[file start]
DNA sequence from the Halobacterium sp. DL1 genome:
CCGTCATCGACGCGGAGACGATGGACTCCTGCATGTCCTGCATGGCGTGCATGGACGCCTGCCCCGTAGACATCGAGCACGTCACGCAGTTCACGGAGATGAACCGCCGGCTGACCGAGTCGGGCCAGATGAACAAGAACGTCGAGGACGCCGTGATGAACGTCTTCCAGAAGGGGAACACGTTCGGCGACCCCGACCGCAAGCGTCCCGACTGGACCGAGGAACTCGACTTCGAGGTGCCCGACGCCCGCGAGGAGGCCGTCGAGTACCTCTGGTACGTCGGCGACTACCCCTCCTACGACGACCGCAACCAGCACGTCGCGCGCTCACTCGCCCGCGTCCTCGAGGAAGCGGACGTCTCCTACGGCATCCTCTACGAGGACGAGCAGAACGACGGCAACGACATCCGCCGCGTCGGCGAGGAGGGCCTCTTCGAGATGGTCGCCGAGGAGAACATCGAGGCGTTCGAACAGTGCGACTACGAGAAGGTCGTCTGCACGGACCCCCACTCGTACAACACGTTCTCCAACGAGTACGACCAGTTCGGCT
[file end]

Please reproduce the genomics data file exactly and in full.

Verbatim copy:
DNA sequence from the Halobacterium sp. DL1 genome:
CCGTCATCGACGCGGAGACGATGGACTCCTGCATGTCCTGCATGGCGTGCATGGACGCCTGCCCCGTAGACATCGAGCACGTCACGCAGTTCACGGAGATGAACCGCCGGCTGACCGAGTCGGGCCAGATGAACAAGAACGTCGAGGACGCCGTGATGAACGTCTTCCAGAAGGGGAACACGTTCGGCGACCCCGACCGCAAGCGTCCCGACTGGACCGAGGAACTCGACTTCGAGGTGCCCGACGCCCGCGAGGAGGCCGTCGAGTACCTCTGGTACGTCGGCGACTACCCCTCCTACGACGACCGCAACCAGCACGTCGCGCGCTCACTCGCCCGCGTCCTCGAGGAAGCGGACGTCTCCTACGGCATCCTCTACGAGGACGAGCAGAACGACGGCAACGACATCCGCCGCGTCGGCGAGGAGGGCCTCTTCGAGATGGTCGCCGAGGAGAACATCGAGGCGTTCGAACAGTGCGACTACGAGAAGGTCGTCTGCACGGACCCCCACTCGTACAACACGTTCTCCAACGAGTACGACCAGTTCGGCT